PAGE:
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Can South Korea deliver a second economic miracle?

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A South Korean employee of a securities firm reacts in front of a graph showing stock price in Seoul, South Korea, 11 March 2003. (Photo: Reuters)

In Brief

In recent years the South Korean economy has slowed significantly. South Korea’s average annual growth rate has fallen from a high of 9.8 per cent in the 1980s to an average of just 2.7 per cent over the last five years.


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Many of the big South Korean industrial giants, such as Samsung and Hyundai, have increasingly moved their new investments abroad to low-cost regions in South Asia and Eastern Europe.

Between 1995 and 2010, South Korea’s largest manufacturing firms shifted 17 per cent of their production to overseas plants. As a result, total employment in such companies has fallen by 2 per cent annually, while the share of workers employed at large South Korean companies fell from 18 per cent to 12 per cent.

According to the World Economic Forum, South Korea’s international competitiveness fell to 26th in 2015 from 11th in 2007 among 140 countries surveyed, which was the lowest ranking for South Korea in 10 years. Of particular note is the South Korean banking system, which ranked only 83rd in 2015.

This dramatic slowdown has raised the possibility that South Korea might be facing its own ‘lost decades’, similar to those experienced in Japan. The ‘lost two decades’ in Japan began when the real estate bubble burst in the early 1990s, which led to asset price free fall and price deflation. This caused a sharp decline in income and consumption, which encouraged further economic depression and price deflation, leading to a vicious cycle.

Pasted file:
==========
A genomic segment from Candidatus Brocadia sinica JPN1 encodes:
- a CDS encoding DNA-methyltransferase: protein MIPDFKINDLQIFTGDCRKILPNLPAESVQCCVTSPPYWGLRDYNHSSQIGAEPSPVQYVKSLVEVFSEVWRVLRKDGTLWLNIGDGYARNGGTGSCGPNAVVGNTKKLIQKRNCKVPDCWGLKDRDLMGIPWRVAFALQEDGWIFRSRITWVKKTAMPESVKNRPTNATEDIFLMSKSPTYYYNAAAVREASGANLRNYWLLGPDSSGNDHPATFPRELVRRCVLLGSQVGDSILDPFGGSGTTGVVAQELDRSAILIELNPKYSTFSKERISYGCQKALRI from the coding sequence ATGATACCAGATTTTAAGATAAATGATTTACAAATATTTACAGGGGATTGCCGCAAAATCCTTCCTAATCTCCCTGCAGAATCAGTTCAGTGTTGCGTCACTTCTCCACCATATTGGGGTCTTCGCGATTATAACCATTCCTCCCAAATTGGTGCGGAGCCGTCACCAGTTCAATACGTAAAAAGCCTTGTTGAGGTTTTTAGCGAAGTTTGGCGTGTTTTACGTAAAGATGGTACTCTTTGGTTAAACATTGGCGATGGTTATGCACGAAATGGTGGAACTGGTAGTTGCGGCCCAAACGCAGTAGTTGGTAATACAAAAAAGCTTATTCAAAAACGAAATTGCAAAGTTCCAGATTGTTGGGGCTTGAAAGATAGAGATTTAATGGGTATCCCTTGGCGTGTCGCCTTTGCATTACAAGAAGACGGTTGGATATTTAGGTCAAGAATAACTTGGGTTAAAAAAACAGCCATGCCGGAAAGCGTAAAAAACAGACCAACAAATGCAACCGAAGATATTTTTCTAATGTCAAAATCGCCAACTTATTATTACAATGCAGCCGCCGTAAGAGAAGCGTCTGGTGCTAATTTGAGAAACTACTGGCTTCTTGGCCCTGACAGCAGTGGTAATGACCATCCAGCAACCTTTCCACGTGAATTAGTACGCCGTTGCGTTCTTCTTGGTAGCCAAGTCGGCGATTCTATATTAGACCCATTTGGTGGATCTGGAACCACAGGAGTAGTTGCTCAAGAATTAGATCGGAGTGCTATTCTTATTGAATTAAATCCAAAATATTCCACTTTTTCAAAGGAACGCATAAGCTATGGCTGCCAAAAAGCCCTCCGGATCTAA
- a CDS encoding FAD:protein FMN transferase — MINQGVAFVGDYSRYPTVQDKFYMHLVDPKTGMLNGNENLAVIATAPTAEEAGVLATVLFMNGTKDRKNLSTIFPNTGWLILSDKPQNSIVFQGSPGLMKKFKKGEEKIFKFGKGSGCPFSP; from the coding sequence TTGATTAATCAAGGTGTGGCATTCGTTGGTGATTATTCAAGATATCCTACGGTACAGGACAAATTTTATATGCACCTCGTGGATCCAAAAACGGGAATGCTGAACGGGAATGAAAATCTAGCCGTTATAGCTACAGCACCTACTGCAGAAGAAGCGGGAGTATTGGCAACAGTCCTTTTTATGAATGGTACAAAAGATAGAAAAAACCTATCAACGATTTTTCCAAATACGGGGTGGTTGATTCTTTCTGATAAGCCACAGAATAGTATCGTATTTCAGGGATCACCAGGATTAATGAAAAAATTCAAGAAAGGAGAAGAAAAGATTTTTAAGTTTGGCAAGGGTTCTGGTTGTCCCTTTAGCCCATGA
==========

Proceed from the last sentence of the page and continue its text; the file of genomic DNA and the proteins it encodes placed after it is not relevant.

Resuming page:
When President Park Geun-hye took office in early 2013, she called for a second ‘Miracle on the Han River’. On the first anniversary of her inauguration, she announced the details of a Three-Year Plan for Economic Innovation. The Park administration has made the development of a ‘creative economy’ the core of its strategy to achieve this goal.

The new plan reflected increasing recognition that South Korea has reached the limits of its ‘fast follower’ economic strategy and that it had to become a creative ‘first mover’ economy. It was clear that South Korea’s economic future would depend upon becoming a global leader in developing and commercialising innovative techniques, products, services and business methods.